Pack all of your child’s essentials in a nappy bag, including swim diapers, swimsuit, a changing mat, bottled milk or snacks, and everything else that he/she may need before, during, or after the lesson.

6. How do I keep him/her safe in the water?

  • Never leave your child in the pool without adult supervision

Swimming classes for infants and toddlers begin with floating, kicking, and paddling lessons before they can learn to swim. It is then essential that you or a caregiver are always within arm’s length of the child to reduce the likelihood of wandering around or getting submerged in water for too long.

  • Watch out for signs of distress.

If you notice your child shivering in the water, remove him/her out of the water immediately. Since the body loses heat faster in a pool, keeping him/her in it for too long may result in dangerously low body temperature. Have a dry, clean, and soft hooded towel handy to wrap around your child upon leaving the pool.

READ THIS RELATED ARTICLE: Swimming Safety Tips: How to Keep Your Infant or Toddlers Safe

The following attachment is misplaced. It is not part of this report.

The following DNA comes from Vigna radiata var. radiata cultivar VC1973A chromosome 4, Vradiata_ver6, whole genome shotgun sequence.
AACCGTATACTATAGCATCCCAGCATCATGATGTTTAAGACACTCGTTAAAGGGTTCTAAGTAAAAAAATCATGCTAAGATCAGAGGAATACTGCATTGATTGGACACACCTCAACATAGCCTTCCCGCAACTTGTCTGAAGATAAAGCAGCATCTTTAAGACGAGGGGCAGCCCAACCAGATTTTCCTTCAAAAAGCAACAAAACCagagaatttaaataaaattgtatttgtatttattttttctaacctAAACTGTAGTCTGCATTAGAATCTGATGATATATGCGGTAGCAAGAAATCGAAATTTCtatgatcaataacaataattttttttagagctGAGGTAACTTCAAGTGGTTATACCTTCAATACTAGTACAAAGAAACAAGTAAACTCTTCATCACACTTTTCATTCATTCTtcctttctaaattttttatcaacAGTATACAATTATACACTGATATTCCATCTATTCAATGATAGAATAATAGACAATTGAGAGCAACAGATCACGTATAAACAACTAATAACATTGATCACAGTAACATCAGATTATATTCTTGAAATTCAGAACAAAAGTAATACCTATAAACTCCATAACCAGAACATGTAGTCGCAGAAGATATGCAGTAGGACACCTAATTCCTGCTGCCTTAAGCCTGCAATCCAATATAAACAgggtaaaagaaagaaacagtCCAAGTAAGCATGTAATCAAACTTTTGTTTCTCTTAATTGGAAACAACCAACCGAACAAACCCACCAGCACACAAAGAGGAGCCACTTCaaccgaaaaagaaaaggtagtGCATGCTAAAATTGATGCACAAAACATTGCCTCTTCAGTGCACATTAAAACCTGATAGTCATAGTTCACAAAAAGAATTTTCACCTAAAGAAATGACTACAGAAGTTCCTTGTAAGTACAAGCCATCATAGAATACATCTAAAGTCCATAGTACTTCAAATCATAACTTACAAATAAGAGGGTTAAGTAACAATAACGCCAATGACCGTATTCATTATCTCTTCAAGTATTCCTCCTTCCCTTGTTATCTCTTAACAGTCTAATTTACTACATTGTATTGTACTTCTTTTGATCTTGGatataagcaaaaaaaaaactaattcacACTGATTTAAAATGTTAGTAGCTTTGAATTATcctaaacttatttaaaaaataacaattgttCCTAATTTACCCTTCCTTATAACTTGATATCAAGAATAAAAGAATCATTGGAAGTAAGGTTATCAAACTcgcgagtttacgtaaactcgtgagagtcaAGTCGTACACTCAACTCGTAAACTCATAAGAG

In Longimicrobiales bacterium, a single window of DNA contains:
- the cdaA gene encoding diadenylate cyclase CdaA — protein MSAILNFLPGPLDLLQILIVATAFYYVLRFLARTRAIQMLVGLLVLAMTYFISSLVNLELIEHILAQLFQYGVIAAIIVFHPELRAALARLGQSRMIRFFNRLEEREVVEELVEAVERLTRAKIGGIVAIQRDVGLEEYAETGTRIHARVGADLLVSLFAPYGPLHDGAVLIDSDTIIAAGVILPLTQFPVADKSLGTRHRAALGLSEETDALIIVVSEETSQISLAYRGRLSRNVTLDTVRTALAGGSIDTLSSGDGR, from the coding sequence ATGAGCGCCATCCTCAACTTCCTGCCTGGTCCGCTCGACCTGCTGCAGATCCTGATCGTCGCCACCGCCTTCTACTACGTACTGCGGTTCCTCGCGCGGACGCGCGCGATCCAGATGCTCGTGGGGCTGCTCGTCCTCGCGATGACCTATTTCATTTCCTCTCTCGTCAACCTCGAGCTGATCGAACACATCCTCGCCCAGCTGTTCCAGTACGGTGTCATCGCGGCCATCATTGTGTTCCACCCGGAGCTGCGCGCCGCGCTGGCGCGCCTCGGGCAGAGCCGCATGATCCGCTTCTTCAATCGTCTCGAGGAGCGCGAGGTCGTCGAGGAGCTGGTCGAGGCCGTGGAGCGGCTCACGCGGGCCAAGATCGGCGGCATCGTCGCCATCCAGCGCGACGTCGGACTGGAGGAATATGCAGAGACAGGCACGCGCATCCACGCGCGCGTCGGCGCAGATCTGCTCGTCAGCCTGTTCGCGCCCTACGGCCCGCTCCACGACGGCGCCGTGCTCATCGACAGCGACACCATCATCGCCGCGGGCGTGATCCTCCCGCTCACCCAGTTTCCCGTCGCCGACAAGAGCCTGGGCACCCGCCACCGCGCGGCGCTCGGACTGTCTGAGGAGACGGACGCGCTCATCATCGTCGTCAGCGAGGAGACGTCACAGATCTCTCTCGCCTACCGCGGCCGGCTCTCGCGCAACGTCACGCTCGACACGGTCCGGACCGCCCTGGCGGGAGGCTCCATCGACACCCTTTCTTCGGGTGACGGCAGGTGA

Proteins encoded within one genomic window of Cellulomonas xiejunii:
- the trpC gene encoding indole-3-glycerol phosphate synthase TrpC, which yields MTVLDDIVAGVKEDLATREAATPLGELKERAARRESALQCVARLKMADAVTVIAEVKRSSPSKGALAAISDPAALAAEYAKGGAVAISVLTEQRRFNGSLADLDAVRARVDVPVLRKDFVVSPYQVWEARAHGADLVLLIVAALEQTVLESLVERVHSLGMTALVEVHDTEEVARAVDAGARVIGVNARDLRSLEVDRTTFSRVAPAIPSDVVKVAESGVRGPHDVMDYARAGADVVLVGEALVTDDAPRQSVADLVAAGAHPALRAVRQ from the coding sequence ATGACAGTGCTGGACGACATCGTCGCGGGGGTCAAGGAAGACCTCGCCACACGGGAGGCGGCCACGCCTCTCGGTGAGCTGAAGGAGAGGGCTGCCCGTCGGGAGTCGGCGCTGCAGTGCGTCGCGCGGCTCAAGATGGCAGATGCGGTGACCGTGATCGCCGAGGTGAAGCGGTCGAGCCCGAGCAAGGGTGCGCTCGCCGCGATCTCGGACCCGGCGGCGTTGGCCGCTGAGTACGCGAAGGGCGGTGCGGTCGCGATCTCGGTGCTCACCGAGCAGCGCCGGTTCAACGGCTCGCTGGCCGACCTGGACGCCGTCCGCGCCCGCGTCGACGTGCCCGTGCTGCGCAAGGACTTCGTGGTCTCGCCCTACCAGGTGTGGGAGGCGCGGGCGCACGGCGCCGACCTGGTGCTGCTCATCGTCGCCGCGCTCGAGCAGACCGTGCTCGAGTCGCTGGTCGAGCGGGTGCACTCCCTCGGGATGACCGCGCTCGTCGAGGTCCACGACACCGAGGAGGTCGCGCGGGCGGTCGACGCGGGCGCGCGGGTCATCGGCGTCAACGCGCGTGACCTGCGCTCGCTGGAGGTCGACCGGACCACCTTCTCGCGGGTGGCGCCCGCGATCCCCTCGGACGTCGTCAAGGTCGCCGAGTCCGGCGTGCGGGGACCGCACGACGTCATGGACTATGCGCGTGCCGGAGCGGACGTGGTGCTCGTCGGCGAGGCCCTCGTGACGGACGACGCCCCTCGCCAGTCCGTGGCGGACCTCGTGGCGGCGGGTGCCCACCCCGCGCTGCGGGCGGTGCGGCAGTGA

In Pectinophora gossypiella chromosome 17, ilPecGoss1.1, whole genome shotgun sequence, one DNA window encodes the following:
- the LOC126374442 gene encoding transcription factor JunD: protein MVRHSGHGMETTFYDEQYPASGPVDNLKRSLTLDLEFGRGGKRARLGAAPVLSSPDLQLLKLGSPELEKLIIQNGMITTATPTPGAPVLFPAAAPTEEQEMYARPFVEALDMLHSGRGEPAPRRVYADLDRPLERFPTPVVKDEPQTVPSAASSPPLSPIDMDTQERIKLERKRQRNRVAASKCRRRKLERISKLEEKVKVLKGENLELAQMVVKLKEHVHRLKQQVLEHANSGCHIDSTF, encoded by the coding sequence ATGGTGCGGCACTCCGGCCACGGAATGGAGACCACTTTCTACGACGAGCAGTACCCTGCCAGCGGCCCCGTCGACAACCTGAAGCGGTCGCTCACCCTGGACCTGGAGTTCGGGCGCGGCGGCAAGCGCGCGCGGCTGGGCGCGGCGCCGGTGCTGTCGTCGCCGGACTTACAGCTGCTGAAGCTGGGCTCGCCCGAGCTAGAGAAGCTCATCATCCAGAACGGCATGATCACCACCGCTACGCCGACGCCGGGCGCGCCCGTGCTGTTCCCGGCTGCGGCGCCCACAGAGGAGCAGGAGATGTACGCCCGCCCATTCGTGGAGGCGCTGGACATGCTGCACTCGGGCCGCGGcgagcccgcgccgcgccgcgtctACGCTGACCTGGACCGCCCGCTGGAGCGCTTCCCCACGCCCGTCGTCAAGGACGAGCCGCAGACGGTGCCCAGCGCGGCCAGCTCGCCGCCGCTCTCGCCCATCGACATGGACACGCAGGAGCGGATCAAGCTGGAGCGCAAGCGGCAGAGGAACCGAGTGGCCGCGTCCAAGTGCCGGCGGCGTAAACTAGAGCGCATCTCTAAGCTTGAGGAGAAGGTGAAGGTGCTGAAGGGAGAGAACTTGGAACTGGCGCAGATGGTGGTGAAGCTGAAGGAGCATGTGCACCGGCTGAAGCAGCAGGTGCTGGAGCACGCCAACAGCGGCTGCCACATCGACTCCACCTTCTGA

• Be aware of the limitations of floating devices.

It’s not quite right to think of floating devices as life-saving equipment since your child may end up being dependent on it. A safer way is to teach your child proper posture until he/she is ready for other advanced swimming techniques.

7. Can I bring my infant or toddler to swimming lessons even if I can’t swim myself?

Pools for infant or toddler swimming classes are shallow or waist-deep. You can easily walk in the water while bonding with your kid. However, it helps if you feel confident about yourself being in the water with your child.

Take note that the more confident you are, the more relaxed your child will be. Try to take basic swimming lessons on your own if you have never had one. 

8. What is the optimal pool temperature?

Babies prefer warmer water, finding a temperature that’s lower than 70°F (21°C) to be too cold. The ideal swimming temperature, especially if your child is under six months, is within the range of 32°C to 33°C. Even if there’s a pool thermometer in use, make it a habit to test if the water temperature is just right for your child.

9. Are chlorinated swimming pools safe for babies?